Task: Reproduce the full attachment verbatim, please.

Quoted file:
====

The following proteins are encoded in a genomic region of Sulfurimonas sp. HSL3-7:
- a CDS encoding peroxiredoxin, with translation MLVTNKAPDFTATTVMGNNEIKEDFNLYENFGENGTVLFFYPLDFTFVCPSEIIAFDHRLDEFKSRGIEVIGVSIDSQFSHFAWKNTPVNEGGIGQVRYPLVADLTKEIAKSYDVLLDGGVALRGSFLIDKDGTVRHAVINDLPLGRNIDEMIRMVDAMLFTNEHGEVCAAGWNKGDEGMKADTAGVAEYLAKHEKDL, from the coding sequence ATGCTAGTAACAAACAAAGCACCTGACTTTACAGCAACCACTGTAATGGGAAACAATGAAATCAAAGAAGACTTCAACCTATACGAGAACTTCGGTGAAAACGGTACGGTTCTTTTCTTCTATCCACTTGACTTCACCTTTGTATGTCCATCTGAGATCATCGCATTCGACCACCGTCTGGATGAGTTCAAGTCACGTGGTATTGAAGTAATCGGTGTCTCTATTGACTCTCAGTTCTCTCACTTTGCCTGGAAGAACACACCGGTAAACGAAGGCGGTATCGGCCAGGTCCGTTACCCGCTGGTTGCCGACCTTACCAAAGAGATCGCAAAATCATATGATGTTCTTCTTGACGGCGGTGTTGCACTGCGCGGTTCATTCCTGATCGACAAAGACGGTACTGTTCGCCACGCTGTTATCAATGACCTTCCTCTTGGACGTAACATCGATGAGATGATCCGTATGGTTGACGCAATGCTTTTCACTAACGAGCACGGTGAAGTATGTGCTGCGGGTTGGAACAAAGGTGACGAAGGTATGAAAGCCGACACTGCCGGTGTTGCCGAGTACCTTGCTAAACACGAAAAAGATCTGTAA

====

The following proteins are encoded in a genomic region of Sulfurimonas sp. HSL3-7:
- a CDS encoding peroxiredoxin, with translation MLVTNKAPDFTATTVMGNNEIKEDFNLYENFGENGTVLFFYPLDFTFVCPSEIIAFDHRLDEFKSRGIEVIGVSIDSQFSHFAWKNTPVNEGGIGQVRYPLVADLTKEIAKSYDVLLDGGVALRGSFLIDKDGTVRHAVINDLPLGRNIDEMIRMVDAMLFTNEHGEVCAAGWNKGDEGMKADTAGVAEYLAKHEKDL, from the coding sequence ATGCTAGTAACAAACAAAGCACCTGACTTTACAGCAACCACTGTAATGGGAAACAATGAAATCAAAGAAGACTTCAACCTATACGAGAACTTCGGTGAAAACGGTACGGTTCTTTTCTTCTATCCACTTGACTTCACCTTTGTATGTCCATCTGAGATCATCGCATTCGACCACCGTCTGGATGAGTTCAAGTCACGTGGTATTGAAGTAATCGGTGTCTCTATTGACTCTCAGTTCTCTCACTTTGCCTGGAAGAACACACCGGTAAACGAAGGCGGTATCGGCCAGGTCCGTTACCCGCTGGTTGCCGACCTTACCAAAGAGATCGCAAAATCATATGATGTTCTTCTTGACGGCGGTGTTGCACTGCGCGGTTCATTCCTGATCGACAAAGACGGTACTGTTCGCCACGCTGTTATCAATGACCTTCCTCTTGGACGTAACATCGATGAGATGATCCGTATGGTTGACGCAATGCTTTTCACTAACGAGCACGGTGAAGTATGTGCTGCGGGTTGGAACAAAGGTGACGAAGGTATGAAAGCCGACACTGCCGGTGTTGCCGAGTACCTTGCTAAACACGAAAAAGATCTGTAA